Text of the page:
Mes: agosto 2017

A Path to America, Marked by More and More Bodies

FACTS and Operation Identification are featured on the front page of the NY Times.

“Over 16 years, the Border Patrol documented 6,023 deaths in the four states bordering Mexico, more than the Sept. 11 attacks and Hurricane Katrina combined.”

“When we get them, we assign them a case number because we have to have a way of tracking cases, but no one deserves to be just a number,” said Timothy P. Gocha, a forensic anthropologist with Operation Identification, a project at Texas State University’s Forensic Anthropology Center that analyzes the remains and personal items of the immigrants to help identify them. “The idea is to figure out who they are, and give them their name back.”

SAN MARCOS, TEX. — Case 0435 died more than a mile from the nearest road, with an unscuffed MacGregor baseball in his backpack. Case 0469was found with a bracelet, a simple green ribbon tied in a knot. Case 0519 carried Psalms and Revelation, torn from a Spanish Bible. Case 0377 kept a single grain of rice inside a hollow cross. One side of the grain read Sara, and the other read Rigo.

The belongings are part of a border-crossers’ morgue at a Texas State University lab here — an inventoried collection of more than 2,000 objects and 212 bodies, the vast majority unidentified.

All 212 were undocumented immigrants who died in Texas trying to evade Border Patrol checkpoints by walking across the rugged terrain. Most died from dehydration, heatstroke or hypothermia. Even as the number of people caught trying to illegally enter the United States from Mexico has dropped in recent months, the bodies remain a constant, grim backdrop to the national debate over immigration.

“When we get them, we assign them a case number because we have to have a way of tracking cases, but no one deserves to be just a number,” said Timothy P. Gocha, a forensic anthropologist with Operation Identification, a project at Texas State University’s Forensic Anthropology Center that analyzes the remains and personal items of the immigrants to help identify them. “The idea is to figure out who they are, and give them their name back.”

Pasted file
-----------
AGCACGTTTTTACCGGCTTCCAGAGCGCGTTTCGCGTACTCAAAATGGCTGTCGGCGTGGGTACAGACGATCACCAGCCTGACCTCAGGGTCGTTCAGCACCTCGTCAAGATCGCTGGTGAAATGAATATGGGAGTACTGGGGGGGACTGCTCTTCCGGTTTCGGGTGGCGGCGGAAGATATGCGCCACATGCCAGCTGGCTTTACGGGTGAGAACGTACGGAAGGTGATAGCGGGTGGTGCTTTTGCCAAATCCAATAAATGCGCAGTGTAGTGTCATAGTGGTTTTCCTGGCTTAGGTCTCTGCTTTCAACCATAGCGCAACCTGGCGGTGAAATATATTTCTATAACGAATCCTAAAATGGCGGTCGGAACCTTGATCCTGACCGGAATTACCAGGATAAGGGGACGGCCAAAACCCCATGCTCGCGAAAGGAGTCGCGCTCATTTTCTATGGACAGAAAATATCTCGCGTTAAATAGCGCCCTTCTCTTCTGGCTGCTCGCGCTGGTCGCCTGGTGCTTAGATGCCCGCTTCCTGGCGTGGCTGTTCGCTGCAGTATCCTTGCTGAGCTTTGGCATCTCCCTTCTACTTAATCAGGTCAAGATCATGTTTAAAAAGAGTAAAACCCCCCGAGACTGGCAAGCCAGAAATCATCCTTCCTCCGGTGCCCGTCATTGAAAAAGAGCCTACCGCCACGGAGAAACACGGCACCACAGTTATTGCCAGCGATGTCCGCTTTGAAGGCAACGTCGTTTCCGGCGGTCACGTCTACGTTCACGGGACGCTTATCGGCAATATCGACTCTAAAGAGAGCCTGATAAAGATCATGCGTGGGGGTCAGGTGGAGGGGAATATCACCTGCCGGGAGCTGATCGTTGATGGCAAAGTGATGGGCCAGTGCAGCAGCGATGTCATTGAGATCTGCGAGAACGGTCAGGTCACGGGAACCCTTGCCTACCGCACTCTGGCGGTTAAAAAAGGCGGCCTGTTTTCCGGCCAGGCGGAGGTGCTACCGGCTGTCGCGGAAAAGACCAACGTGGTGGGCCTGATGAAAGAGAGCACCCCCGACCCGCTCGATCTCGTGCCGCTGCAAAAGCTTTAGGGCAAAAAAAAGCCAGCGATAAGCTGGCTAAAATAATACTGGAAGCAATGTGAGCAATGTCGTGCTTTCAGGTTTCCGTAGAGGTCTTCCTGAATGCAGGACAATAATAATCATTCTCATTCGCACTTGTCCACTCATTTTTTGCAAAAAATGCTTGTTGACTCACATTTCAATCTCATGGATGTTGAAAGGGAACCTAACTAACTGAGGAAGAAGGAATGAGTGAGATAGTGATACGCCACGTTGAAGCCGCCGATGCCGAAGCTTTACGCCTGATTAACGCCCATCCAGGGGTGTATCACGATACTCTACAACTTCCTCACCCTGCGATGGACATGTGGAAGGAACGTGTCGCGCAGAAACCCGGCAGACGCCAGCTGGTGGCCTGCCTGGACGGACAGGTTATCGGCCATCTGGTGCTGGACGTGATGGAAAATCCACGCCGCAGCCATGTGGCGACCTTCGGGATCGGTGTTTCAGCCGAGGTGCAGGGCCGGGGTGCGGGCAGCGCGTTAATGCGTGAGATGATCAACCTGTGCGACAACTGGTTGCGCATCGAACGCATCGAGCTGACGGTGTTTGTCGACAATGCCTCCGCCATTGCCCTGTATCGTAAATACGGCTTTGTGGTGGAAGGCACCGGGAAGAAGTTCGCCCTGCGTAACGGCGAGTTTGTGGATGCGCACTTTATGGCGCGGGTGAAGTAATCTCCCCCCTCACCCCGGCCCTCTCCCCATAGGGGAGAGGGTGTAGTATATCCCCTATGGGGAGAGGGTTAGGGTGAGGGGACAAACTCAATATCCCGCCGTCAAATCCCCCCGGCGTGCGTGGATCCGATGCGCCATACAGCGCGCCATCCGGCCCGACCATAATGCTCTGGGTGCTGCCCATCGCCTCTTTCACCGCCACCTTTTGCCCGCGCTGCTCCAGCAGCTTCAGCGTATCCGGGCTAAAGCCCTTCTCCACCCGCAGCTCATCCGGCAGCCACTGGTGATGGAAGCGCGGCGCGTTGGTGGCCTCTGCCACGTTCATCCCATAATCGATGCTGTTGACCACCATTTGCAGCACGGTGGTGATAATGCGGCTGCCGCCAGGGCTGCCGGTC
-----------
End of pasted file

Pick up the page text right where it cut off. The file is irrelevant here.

The collection in San Marcos represents only a fraction of the total deaths. Hundreds of immigrants have died crossing the border in Texas in recent years, and hundreds of others have died in the three other states that share a border with Mexico — Arizona, California and New Mexico.

In South Texas, the number of deaths has overwhelmed some local officials and made the grisly discovery of decomposing bodies a commonplace occurrence. The body count since 2014 stands at nine at one ranch, 17 at another and 31 at a third. A former governor of Texas, Mark W. White Jr., called the authorities in 2014 after he found part of a human skull on a quail-hunting trip near a Border Patrol checkpoint.

“It was an awful thing,” said Mr. White, 77. “The first question that was asked of us was, ‘Is the body fresh?’ The lady who was answering the call said, ‘We can’t pick him up today because we have three fresh ones we have to pick up today.’


Forensic analysis of remains and other remains can be complemented by three-dimensional (3D) scanning. Among the available methods, we highlight the short distance photogrammetry, which consists of extracting 3D geometric information from photographic images. The objective of this study was to compare five scanning systems (Photoscan, 123dCatch, ReCap360, PPT-GUI and OpenMVG + MVS) regarding the operability and quality of 3D meshes generated from 42 photographs of a dry skull taken with a smartphone. Two ABFO # 2 metric scales were positioned close to the skull. After processing, the resulting 3D point clouds were converted into 3D and / or textured meshes when needed, and resized on a 1: 1 scale. The number of vertices and faces has been recorded. Soon afterwards, all regions that were not part of the skull itself were cut out and again the number of faces and vertices was recorded. For operability, it was evaluated the processing time, need to connect to the Internet, functionality limited by unpaid version, automatic texturing, among other parameters. For quality, the meshes were also evaluated in their visual aspect and in their quantitative aspect of vertices and faces. Although the use of two identical scales has generated artifacts, all programs have generated adequate three-dimensional meshes, with some differences in the final result and operation. Each tool has obtained satisfactory results within its particularities. This technique has been constituted as a precise and low cost alternative, with applicability in the field and / or laboratory, that can improve the quality of the production of the tests.